This is an unusual book: a Spanish historian writes the life of an English historian of Spain. In doing so, as the historian in question is the extraordinary Raymond Carr, still with us at 94, María Jesús González also writes about the rural West Country of his childhood, the English class system, educational opportunities in the 1930s, social mobility, Wellington College, the Gargoyle Club, Rosa Lewis at the Cavendish, four Oxford colleges, Giraldo and his orchestra, G.D.H. Cole, John Neale, Hugh Trevor-Roper, A.J. Ayer, John Sparrow, A.L. Rowse, Oswald, Diana and Nicholas Mosley, Isaiah Berlin, Margaret Thatcher and even the Queen. In academia and society — mostly high — here comes everybody.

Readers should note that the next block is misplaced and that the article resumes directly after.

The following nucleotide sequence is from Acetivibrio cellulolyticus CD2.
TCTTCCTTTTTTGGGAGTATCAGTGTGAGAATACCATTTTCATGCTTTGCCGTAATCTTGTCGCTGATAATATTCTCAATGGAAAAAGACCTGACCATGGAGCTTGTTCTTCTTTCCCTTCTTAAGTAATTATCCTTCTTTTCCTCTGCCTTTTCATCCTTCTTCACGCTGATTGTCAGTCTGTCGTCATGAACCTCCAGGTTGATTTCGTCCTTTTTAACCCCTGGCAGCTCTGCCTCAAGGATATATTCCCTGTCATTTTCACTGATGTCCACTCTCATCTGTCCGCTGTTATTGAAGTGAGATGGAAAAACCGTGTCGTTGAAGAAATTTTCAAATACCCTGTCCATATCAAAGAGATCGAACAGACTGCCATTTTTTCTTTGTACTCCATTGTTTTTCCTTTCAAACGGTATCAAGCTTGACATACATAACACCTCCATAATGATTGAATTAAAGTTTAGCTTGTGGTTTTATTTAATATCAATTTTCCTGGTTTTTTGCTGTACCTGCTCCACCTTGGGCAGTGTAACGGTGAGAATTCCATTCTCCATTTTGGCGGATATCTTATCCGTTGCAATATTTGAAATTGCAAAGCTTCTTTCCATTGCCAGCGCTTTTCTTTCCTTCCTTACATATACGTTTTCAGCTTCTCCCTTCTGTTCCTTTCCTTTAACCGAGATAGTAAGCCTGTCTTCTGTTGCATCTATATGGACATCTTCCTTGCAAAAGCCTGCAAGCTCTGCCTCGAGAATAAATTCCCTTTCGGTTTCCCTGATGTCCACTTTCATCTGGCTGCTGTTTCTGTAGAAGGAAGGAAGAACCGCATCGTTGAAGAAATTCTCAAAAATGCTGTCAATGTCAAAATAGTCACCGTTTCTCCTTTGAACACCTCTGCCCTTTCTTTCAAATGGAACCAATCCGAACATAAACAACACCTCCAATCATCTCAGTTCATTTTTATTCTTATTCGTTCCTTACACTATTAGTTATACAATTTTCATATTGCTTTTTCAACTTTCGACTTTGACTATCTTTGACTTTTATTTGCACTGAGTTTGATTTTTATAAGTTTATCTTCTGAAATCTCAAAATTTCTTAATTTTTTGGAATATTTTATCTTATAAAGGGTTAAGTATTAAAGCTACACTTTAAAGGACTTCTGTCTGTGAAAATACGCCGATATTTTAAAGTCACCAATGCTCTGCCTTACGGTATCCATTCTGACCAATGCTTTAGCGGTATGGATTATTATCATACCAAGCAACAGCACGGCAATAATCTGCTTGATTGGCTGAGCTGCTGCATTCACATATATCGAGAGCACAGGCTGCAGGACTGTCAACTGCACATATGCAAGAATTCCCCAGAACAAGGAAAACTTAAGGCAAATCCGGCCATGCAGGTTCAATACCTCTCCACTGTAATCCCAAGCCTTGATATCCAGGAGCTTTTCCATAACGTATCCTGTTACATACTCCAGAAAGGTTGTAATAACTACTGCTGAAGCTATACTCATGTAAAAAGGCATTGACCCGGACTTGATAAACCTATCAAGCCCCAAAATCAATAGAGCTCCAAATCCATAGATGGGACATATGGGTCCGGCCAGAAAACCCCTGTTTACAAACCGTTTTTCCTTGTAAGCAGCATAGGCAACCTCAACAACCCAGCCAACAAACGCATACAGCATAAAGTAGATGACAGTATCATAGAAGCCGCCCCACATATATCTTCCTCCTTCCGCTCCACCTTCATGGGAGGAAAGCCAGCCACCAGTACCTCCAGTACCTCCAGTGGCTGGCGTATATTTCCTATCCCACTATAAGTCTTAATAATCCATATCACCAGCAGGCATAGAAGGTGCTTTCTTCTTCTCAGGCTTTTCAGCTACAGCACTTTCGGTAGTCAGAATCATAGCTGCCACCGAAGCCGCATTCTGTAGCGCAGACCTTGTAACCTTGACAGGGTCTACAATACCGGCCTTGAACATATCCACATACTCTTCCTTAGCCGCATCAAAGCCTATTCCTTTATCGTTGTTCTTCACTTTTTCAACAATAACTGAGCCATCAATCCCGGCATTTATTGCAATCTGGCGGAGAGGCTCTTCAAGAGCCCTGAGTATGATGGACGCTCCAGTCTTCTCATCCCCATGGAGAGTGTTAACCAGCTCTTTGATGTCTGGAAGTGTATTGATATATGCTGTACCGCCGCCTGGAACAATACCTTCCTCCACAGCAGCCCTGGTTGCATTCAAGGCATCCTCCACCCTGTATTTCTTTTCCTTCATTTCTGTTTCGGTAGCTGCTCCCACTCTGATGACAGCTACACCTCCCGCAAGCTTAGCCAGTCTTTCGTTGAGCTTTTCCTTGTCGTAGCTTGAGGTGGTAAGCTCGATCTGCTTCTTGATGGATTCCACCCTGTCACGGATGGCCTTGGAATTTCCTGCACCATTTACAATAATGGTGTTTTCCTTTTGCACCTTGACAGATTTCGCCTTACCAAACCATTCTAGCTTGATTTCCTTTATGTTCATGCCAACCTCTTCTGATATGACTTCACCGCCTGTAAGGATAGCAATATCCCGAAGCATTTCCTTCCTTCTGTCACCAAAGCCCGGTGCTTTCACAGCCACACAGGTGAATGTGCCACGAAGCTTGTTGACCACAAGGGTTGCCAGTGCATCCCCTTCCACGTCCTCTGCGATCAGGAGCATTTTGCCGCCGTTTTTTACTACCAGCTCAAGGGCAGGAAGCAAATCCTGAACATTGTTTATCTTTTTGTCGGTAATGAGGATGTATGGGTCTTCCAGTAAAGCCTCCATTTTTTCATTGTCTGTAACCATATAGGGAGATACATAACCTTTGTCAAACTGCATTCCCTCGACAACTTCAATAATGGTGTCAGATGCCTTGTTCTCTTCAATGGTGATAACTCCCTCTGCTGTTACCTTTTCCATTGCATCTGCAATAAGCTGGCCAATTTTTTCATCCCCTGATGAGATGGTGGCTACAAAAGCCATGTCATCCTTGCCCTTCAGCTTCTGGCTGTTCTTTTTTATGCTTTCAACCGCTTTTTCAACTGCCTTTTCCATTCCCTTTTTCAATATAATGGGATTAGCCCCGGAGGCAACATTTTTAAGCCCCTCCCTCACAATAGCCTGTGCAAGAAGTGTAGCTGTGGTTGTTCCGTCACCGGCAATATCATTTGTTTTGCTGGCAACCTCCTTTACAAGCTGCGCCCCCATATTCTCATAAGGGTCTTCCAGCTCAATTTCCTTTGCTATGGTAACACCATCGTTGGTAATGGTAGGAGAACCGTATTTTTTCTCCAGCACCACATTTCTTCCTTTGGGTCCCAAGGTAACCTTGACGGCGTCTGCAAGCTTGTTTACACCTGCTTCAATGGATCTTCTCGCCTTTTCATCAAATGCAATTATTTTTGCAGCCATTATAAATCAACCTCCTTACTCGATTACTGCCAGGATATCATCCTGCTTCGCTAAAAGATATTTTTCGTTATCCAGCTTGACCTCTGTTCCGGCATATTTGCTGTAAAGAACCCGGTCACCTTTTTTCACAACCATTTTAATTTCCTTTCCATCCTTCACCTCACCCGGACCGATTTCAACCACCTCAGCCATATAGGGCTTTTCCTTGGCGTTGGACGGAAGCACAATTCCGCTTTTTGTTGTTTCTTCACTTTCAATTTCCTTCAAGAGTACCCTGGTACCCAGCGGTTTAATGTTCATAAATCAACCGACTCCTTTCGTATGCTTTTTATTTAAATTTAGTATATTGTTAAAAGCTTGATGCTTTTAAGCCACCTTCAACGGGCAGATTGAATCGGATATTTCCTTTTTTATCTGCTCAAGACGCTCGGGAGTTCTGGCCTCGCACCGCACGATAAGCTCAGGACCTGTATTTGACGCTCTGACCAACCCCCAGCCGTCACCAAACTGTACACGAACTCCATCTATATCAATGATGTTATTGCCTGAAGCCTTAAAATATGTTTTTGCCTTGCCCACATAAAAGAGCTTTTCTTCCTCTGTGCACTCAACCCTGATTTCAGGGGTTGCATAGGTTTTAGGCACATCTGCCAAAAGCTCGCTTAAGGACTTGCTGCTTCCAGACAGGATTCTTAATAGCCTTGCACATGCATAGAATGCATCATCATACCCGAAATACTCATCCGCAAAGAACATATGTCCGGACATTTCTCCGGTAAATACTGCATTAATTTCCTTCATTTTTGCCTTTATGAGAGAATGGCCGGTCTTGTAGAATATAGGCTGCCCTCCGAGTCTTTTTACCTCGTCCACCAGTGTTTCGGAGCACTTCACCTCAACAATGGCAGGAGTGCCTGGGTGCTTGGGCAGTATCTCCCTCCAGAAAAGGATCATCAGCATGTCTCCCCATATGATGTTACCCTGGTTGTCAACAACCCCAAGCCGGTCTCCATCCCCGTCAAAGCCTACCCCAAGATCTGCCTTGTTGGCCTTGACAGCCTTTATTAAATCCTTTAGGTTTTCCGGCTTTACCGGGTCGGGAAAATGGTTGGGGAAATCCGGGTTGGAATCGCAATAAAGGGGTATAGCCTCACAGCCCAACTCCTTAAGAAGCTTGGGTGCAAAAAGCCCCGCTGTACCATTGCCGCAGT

The book has been smoothly translated from the Spanish by Nigel Griffin, and part of its interest for the English reader is that its detailed researches make one realise how peculiar so many of our institutions look to foreign eyes.